• Most infected people don’t even know they’re infected (up to 80%).​​
  • Pregnant women are being cautioned not to travel to areas Zika virus transmission. Pregnant women should be asked about travel at their pre-natal visits. If they have traveled and felt no symptoms of illness, they do not need testing.
  • Testing should be done for Zika virus (also dengue and chukungunya) on symptomatic pregnant women who have travelled to endemic areas.
  • ​​If testing is positive for Zika, serial ultrasounds and very specialized care with MFM or Infectious Diseases specialist with focus on pregnancy should be obtained.
  • If a baby is born with evidence of Zika virus infection, testing of the umbilical cord and placenta by RT-PCR should be done.
  • ​​If fetal loss occurs in a symptomatic mother with known travel to an endemic area, RT-PCR should be done.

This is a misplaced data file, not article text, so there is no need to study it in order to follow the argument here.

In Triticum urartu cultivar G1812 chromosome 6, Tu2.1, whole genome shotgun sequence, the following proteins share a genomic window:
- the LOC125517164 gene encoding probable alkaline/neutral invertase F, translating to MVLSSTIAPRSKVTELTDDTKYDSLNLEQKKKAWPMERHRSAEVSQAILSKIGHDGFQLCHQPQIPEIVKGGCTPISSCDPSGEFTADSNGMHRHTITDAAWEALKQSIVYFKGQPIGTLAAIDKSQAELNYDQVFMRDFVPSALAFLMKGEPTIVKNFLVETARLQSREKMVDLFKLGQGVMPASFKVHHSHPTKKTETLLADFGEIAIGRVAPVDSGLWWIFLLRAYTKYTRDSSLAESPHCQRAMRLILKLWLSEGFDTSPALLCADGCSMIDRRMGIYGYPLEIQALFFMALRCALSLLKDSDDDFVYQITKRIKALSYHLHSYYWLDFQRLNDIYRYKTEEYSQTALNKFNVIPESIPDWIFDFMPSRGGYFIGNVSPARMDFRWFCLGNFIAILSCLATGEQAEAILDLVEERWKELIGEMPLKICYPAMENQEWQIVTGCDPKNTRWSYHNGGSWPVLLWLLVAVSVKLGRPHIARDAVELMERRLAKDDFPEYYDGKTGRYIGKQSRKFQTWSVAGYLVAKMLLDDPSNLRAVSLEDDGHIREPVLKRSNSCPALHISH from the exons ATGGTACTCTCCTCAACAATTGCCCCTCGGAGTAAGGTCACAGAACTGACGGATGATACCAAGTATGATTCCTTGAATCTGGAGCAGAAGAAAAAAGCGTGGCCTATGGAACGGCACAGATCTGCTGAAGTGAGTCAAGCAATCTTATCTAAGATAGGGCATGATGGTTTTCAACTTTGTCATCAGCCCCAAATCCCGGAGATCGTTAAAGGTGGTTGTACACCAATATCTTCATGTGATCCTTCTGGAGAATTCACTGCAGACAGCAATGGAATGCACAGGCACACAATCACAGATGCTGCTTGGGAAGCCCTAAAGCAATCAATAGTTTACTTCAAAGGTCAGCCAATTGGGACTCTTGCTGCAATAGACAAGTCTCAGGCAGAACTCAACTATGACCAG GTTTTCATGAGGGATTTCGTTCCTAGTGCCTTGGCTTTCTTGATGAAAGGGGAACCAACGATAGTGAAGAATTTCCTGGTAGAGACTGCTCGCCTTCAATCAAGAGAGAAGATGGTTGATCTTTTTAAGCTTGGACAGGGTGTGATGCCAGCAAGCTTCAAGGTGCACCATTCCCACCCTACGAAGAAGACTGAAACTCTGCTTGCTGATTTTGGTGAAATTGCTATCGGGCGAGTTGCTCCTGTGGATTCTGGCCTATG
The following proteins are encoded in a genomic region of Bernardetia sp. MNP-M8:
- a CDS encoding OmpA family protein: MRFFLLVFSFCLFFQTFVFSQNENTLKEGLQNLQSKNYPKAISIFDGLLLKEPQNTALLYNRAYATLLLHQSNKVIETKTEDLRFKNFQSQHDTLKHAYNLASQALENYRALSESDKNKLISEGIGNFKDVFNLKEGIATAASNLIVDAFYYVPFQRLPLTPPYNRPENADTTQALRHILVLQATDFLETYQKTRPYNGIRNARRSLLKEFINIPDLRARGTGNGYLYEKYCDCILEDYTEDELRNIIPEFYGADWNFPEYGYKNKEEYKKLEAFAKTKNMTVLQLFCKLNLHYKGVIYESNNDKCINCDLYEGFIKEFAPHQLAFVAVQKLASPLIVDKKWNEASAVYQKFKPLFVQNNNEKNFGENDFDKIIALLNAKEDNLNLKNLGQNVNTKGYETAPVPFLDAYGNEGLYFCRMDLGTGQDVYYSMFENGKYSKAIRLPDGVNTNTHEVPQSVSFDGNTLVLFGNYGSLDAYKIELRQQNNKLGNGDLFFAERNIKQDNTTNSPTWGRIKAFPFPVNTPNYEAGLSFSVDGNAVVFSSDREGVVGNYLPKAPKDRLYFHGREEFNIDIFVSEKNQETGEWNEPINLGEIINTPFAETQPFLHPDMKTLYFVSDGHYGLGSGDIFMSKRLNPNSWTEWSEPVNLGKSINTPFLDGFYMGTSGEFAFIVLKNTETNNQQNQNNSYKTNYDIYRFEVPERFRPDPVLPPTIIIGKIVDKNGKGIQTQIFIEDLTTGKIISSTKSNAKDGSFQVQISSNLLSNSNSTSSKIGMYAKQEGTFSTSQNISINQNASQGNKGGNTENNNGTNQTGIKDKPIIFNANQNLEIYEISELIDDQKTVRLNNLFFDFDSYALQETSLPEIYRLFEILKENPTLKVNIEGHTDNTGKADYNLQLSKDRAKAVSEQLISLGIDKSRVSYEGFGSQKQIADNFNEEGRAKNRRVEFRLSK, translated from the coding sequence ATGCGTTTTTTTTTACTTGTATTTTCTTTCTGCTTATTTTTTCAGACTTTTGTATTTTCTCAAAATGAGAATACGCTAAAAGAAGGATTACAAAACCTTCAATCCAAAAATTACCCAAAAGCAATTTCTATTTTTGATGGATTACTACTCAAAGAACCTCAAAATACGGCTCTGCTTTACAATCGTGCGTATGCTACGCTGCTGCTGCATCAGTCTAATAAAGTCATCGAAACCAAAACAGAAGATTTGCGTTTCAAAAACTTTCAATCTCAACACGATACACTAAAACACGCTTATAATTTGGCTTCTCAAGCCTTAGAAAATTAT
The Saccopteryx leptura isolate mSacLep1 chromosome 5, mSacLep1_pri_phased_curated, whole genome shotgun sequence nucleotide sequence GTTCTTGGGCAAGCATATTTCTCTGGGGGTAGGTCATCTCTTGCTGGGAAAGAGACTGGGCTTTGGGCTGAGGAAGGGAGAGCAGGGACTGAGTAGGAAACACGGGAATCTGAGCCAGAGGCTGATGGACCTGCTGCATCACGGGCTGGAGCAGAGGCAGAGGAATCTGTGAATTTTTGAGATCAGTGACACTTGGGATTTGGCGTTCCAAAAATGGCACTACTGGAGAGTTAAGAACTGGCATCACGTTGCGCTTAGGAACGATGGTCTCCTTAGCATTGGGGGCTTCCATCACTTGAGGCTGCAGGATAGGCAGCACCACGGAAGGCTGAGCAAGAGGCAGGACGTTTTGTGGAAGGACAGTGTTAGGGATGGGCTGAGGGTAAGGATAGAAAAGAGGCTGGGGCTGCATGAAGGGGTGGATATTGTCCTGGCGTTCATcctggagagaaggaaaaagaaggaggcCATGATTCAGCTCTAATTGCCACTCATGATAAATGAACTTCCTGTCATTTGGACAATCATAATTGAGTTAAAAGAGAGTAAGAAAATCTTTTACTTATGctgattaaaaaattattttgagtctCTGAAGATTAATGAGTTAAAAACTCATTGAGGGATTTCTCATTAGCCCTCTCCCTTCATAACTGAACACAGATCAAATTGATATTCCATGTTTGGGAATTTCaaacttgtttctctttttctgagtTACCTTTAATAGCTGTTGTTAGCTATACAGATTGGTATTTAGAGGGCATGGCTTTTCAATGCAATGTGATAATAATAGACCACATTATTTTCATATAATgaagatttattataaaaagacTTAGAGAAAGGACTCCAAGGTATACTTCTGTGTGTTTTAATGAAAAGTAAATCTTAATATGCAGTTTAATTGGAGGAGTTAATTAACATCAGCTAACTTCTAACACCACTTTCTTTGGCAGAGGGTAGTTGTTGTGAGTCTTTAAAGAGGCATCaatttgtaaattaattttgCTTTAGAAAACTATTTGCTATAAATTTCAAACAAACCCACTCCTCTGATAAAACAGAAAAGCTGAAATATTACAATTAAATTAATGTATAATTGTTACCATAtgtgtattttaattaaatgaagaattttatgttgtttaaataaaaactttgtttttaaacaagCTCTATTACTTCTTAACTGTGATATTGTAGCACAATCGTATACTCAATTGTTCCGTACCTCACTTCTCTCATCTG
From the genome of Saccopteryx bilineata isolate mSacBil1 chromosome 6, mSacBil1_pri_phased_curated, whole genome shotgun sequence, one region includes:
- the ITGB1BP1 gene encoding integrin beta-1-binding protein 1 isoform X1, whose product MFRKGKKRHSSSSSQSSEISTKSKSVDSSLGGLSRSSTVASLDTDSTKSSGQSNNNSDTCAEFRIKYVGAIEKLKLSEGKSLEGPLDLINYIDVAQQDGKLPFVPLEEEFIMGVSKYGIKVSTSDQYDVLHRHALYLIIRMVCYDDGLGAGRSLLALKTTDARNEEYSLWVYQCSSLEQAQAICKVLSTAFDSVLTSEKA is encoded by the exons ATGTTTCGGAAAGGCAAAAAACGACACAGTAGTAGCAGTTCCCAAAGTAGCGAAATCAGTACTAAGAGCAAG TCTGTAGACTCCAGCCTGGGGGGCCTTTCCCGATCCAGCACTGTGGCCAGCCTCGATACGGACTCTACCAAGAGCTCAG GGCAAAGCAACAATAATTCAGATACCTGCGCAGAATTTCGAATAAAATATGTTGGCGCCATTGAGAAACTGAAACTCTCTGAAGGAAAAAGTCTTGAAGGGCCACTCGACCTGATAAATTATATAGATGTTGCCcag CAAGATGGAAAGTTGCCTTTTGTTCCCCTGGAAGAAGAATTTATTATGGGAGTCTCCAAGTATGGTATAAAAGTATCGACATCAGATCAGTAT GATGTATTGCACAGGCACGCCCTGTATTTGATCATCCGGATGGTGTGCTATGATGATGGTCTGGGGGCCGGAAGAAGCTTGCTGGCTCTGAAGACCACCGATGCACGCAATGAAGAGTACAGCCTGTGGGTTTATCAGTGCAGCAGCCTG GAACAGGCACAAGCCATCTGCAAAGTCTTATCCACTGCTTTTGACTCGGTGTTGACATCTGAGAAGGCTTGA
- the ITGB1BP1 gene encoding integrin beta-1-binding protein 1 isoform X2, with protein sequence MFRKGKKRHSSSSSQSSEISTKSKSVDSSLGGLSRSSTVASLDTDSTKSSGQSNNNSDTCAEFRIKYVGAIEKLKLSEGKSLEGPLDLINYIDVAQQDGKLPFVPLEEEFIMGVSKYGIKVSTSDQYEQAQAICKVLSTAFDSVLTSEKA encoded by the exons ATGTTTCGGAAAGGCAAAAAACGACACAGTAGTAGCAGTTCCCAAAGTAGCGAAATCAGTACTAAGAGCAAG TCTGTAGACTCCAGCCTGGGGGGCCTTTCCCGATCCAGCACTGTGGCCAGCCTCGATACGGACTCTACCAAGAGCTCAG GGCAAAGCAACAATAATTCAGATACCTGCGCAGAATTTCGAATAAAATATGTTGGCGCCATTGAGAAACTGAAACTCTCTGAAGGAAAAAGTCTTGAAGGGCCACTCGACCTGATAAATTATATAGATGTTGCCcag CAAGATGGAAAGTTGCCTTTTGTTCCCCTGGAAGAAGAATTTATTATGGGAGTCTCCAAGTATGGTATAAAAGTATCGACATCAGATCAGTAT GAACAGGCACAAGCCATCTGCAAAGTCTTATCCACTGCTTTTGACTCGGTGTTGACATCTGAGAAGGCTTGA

*Special thanks to the CDC, WHO, and AAP for their leadership in this emerging matter.

 


Dr. AkindeDr ​Kudus Akinde, MD FAAP is the practicing physician at Glencoe Pediatrics in beautiful Glencoe, IL. Glencoe Pediatrics provides services including: sick or urgent visits, minor scrapes & bumps, annual check-ups, school physicals, camp physicals, sports physicals, pre-surgical physicals and more.  Dr. Akinde graduated from University of Illinois with a Bachelor of Science Degree in 1995. He attended the University of Illinois College of Medicine and obtained his MD in 2002. He completed his Pediatrics Residency at Rush University Medical Center in 2005.  He has practiced in various locales from small to large communities, urban, suburban and rural (including Rockford, Belvidere, Evergreen Park, Oak Lawn, Highland Park & Chicago, IL).  He has never met a kid he does not like.  His interests include newborn care, immunizations, nutrition, gastroenterology and adolescent issues.  He loves to spend time with his children when he is not at work.  He enjoys web browsing, bike riding, football, basketball, music and traveling among other things.